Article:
Written by barrington
July 2016

A walk down the aisles of any marine store will present a boater with more chemicals for cleaning, protecting and lubricating than one could ever imagine. Many of these products work well, and many are as worthless as snake oil with their exaggerated claims.

It is also probably not a coincidence that cleaning and maintenance supplies are the marine stores’ most profitable products, and that most conscientious boaters spend as much time cleaning and maintaining their vessels as they do actually running them. Because of this, I try to find the most effective and efficient products, to help me shift that maintaining/running ratio back in favor of more running.

One of the reasons I love boating so much is boaters’ willingness to offer help and share great ideas. The recommendations below all came from the wisdom other boaters have shared with me.


Glycerin is a sweet, thick, colorless liquid used in many cleaning, cosmetic, pharmaceutical and industrial products. It is also one of the most versatile supplies I stock on my boat. I use a vegetable-based glycerin available at any drug store.

It makes a great lubricant — I first used it to help me install impellers in water pumps, which is notoriously difficult to do because the blades are such a tight fit in the pump body and have to be simultaneously collapsed and rotated while being inserted. Glycerin made all the parts a little slipperier and much easier to install. Plus it doesn’t harm the rubber or silicon impeller, and it’s water soluble, so it gets washed out of the pump once it’s running.

Glycerin in its pure form is called glycerol, meaning it is a type of alcohol. As such, it is also a very good solvent, because many things dissolve more easily into it than they do into either water or even rubbing alcohol. Consequently, glycerin is also a great cleaning agent. I’ve used it to remove more than one stain from a vinyl seat cushion or from an article of clothing after a day in the engine room. It is also great for cleaning oily or greasy tools and doesn’t leave any residue. Lastly, as a fringe benefit, glycerin is one of the best skin moisturizers available. These are just a few of the many uses for this inexpensive, versatile product.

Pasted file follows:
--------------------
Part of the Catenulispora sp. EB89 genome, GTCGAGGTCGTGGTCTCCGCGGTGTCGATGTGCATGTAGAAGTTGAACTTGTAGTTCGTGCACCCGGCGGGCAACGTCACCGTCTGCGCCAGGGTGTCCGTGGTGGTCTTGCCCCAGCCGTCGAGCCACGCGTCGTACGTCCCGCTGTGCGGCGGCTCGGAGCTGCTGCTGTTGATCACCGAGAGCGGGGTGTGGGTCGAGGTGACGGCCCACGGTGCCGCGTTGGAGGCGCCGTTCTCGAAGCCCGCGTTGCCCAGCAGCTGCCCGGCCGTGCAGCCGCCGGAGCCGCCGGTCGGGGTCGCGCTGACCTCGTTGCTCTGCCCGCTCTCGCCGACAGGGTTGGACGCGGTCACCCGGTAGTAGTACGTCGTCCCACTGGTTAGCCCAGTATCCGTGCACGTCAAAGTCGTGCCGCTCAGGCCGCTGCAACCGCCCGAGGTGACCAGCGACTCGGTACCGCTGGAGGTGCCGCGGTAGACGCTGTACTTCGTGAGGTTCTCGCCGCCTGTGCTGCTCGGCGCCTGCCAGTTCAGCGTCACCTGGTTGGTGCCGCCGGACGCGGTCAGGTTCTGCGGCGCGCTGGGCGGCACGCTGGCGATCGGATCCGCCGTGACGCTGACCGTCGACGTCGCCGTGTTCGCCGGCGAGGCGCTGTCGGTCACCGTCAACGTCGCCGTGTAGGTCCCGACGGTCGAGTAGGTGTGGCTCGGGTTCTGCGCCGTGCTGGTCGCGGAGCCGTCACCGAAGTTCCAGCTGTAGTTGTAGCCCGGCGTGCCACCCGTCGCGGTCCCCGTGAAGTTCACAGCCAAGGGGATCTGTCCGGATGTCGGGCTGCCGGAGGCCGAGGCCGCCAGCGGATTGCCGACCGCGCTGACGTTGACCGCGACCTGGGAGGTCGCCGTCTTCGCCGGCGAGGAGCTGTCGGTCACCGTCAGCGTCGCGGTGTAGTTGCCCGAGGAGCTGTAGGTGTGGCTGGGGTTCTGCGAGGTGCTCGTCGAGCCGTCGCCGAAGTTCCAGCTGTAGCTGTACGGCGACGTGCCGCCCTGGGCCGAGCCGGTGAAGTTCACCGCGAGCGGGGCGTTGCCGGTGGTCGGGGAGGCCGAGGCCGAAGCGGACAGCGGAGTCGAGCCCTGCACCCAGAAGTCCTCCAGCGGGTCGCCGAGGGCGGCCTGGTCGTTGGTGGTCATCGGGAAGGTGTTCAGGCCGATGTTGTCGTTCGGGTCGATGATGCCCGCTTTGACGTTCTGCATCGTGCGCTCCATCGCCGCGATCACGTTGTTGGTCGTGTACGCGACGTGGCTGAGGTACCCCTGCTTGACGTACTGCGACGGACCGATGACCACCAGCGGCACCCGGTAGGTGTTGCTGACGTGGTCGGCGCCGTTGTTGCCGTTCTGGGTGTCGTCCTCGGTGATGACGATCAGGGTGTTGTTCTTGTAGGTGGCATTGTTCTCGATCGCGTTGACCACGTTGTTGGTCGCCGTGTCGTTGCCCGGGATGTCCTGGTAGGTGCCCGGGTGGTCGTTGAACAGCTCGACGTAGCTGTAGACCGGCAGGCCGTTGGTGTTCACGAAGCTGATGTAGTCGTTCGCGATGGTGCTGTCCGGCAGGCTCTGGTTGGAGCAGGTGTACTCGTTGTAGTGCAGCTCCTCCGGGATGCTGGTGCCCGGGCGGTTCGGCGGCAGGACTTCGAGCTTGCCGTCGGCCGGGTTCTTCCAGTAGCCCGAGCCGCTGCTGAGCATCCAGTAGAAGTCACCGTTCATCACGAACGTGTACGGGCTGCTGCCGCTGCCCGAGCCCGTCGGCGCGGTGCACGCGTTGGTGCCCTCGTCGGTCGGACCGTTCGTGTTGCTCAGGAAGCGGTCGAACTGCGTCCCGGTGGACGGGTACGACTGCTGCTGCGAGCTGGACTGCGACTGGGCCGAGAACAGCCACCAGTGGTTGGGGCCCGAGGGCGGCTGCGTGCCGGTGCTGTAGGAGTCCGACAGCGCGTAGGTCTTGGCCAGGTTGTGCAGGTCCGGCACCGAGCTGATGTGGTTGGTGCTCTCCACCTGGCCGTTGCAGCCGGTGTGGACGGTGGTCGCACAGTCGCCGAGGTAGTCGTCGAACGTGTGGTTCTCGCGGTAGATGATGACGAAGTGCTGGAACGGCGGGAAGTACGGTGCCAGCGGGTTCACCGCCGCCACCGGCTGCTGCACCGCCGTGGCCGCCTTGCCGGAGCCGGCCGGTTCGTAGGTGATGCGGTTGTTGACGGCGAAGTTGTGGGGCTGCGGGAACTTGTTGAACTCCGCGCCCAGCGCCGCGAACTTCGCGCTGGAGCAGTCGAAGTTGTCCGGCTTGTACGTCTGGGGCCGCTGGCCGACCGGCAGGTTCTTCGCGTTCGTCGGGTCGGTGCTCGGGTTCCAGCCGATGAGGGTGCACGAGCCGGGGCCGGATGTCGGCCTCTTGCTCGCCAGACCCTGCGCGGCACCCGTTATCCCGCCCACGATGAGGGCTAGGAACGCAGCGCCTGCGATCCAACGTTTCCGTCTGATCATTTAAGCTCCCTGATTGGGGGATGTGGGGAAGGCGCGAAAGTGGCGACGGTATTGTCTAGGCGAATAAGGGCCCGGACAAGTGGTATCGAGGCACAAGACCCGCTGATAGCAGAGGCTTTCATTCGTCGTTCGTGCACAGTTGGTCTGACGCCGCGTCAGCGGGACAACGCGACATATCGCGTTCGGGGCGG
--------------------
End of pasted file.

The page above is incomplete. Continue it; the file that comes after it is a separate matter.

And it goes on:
Small, portable water softeners are a common sight along the piers of many marinas, with boaters using them to try to eliminate the hard-water stains and spotting that can remain after washing. Cleaning products will not remove mineral or salt-water stains on glass and can even make matters worse by etching the residue into the glass.

A fellow boater who happened to own a professional window washing company shared with me his solution for removing these stains from glass: cerium oxide. Cerium oxide is a fine powder that has been used for centuries in the glass industry. When mixed with a little water to make a paste, it will polish hard-water, mineral and salt stains from glass surfaces. It is not harmful to skin, nor is the run-off harmful to other surfaces or the water.

Cerium oxide is readily available in small quantities online, and a little bit goes a long way. It is best to hand apply it or use a felt or wool buffing pad on a slow-speed drill. Polishing or buffing with high-speed drills can build up excessive heat, which could damage or break the glass.


Any boat frequently transiting the Intracoastal Waterway (ICW) is easily identifiable by the rust-colored stain on its bow. Known as the ICW mustache, it is caused by the tannin-colored water commonly found in the ICW. It is difficult to clean off because it impregnates the pores of the fiberglass gel-coat. Painted hulls fare a little better because the paint seals the gel-coat. During a recent stay at the River Dunes Marina in the beautiful but tannin-rich colored water of North Carolina, I watched a boater spray something on the stains on his bow, and after about ten seconds hose the stains right off. I had to go ask what he was using. It was the Goof Off brand rust-stain remover for bathrooms. I was amazed at how easily it removed the stains — better than anything I’ve tried from the marine store!

With a little help from your friends, I hope this summer finds you spending more time using your boat than cleaning it.